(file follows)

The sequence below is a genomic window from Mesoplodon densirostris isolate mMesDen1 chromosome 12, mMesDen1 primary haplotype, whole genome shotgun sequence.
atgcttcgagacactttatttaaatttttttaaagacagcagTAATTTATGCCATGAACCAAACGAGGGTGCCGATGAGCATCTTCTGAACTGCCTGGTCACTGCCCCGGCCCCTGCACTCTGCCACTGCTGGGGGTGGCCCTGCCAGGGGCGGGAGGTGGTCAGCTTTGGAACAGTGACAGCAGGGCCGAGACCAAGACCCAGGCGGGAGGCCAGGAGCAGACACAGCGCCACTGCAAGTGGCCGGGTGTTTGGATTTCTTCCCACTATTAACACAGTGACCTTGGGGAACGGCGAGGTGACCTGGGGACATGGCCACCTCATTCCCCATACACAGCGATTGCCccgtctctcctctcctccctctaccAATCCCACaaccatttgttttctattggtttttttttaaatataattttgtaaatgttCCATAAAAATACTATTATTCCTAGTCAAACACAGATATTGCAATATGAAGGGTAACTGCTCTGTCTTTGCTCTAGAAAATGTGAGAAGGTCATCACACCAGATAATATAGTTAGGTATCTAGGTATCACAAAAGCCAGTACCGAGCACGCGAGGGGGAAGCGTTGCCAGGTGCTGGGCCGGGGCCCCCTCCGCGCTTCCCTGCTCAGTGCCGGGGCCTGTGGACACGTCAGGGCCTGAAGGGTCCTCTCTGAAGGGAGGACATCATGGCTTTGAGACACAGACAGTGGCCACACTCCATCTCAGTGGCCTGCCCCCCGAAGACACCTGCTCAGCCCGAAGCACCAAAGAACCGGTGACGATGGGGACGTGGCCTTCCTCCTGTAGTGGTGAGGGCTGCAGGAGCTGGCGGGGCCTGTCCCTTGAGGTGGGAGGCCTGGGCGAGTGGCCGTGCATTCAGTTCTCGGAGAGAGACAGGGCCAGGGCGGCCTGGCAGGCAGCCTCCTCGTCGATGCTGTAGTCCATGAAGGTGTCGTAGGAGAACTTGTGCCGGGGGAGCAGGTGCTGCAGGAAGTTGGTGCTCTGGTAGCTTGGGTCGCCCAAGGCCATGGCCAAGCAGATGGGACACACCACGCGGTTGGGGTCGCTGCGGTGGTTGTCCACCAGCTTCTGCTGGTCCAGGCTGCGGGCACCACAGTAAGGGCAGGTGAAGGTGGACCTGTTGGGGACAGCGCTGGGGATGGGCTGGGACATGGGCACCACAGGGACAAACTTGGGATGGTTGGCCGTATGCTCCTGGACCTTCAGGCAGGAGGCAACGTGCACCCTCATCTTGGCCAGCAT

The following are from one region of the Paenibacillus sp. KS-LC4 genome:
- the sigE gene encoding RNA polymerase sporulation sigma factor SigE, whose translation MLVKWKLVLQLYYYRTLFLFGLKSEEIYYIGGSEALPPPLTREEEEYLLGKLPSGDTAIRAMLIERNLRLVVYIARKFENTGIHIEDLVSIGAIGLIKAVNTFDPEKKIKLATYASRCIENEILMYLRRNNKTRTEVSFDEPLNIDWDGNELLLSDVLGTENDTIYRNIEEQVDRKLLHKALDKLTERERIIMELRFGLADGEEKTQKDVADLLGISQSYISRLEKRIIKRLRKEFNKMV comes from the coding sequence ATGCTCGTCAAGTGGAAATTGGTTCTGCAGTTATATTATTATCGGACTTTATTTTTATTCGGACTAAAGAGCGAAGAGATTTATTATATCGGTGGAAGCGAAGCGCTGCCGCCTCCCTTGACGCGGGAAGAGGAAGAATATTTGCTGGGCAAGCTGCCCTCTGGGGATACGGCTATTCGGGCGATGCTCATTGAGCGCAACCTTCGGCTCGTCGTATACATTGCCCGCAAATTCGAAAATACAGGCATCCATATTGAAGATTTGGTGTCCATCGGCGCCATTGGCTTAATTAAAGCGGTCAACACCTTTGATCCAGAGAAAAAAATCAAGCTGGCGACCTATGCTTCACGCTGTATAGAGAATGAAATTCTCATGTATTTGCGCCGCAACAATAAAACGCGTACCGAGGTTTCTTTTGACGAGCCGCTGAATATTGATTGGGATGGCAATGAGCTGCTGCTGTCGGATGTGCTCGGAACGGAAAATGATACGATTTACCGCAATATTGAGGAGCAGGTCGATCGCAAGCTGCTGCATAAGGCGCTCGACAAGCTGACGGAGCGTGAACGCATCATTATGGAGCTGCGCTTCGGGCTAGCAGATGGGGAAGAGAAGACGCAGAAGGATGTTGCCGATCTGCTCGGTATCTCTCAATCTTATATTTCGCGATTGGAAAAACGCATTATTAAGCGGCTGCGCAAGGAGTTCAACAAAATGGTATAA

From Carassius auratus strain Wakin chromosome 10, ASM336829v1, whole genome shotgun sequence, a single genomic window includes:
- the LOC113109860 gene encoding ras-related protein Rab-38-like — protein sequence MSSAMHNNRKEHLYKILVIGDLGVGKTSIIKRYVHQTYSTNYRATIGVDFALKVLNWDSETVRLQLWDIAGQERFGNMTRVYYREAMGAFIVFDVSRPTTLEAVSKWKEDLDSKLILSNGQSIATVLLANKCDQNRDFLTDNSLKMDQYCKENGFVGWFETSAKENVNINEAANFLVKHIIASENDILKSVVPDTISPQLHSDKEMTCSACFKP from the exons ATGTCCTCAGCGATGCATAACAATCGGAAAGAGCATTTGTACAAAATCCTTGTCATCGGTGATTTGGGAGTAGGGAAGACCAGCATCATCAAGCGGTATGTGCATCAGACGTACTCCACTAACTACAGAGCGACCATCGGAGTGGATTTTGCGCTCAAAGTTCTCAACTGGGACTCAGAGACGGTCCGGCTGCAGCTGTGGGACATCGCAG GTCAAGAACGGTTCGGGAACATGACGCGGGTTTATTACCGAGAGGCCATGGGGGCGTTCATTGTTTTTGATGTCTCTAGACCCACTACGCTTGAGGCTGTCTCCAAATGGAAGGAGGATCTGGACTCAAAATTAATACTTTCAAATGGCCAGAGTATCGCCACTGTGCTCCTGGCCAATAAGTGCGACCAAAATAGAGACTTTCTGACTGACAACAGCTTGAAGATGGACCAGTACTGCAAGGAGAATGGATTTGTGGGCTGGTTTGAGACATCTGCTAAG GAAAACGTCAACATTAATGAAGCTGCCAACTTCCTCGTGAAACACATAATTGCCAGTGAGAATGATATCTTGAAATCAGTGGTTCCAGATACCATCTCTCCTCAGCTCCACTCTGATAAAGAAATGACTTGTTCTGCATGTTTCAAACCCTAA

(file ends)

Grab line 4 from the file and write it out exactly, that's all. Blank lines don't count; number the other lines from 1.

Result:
- the sigE gene encoding RNA polymerase sporulation sigma factor SigE, whose translation MLVKWKLVLQLYYYRTLFLFGLKSEEIYYIGGSEALPPPLTREEEEYLLGKLPSGDTAIRAMLIERNLRLVVYIARKFENTGIHIEDLVSIGAIGLIKAVNTFDPEKKIKLATYASRCIENEILMYLRRNNKTRTEVSFDEPLNIDWDGNELLLSDVLGTENDTIYRNIEEQVDRKLLHKALDKLTERERIIMELRFGLADGEEKTQKDVADLLGISQSYISRLEKRIIKRLRKEFNKMV comes from the coding sequence ATGCTCGTCAAGTGGAAATTGGTTCTGCAGTTATATTATTATCGGACTTTATTTTTATTCGGACTAAAGAGCGAAGAGATTTATTATATCGGTGGAAGCGAAGCGCTGCCGCCTCCCTTGACGCGGGAAGAGGAAGAATATTTGCTGGGCAAGCTGCCCTCTGGGGATACGGCTATTCGGGCGATGCTCATTGAGCGCAACCTTCGGCTCGTCGTATACATTGCCCGCAAATTCGAAAATACAGGCATCCATATTGAAGATTTGGTGTCCATCGGCGCCATTGGCTTAATTAAAGCGGTCAACACCTTTGATCCAGAGAAAAAAATCAAGCTGGCGACCTATGCTTCACGCTGTATAGAGAATGAAATTCTCATGTATTTGCGCCGCAACAATAAAACGCGTACCGAGGTTTCTTTTGACGAGCCGCTGAATATTGATTGGGATGGCAATGAGCTGCTGCTGTCGGATGTGCTCGGAACGGAAAATGATACGATTTACCGCAATATTGAGGAGCAGGTCGATCGCAAGCTGCTGCATAAGGCGCTCGACAAGCTGACGGAGCGTGAACGCATCATTATGGAGCTGCGCTTCGGGCTAGCAGATGGGGAAGAGAAGACGCAGAAGGATGTTGCCGATCTGCTCGGTATCTCTCAATCTTATATTTCGCGATTGGAAAAACGCATTATTAAGCGGCTGCGCAAGGAGTTCAACAAAATGGTATAA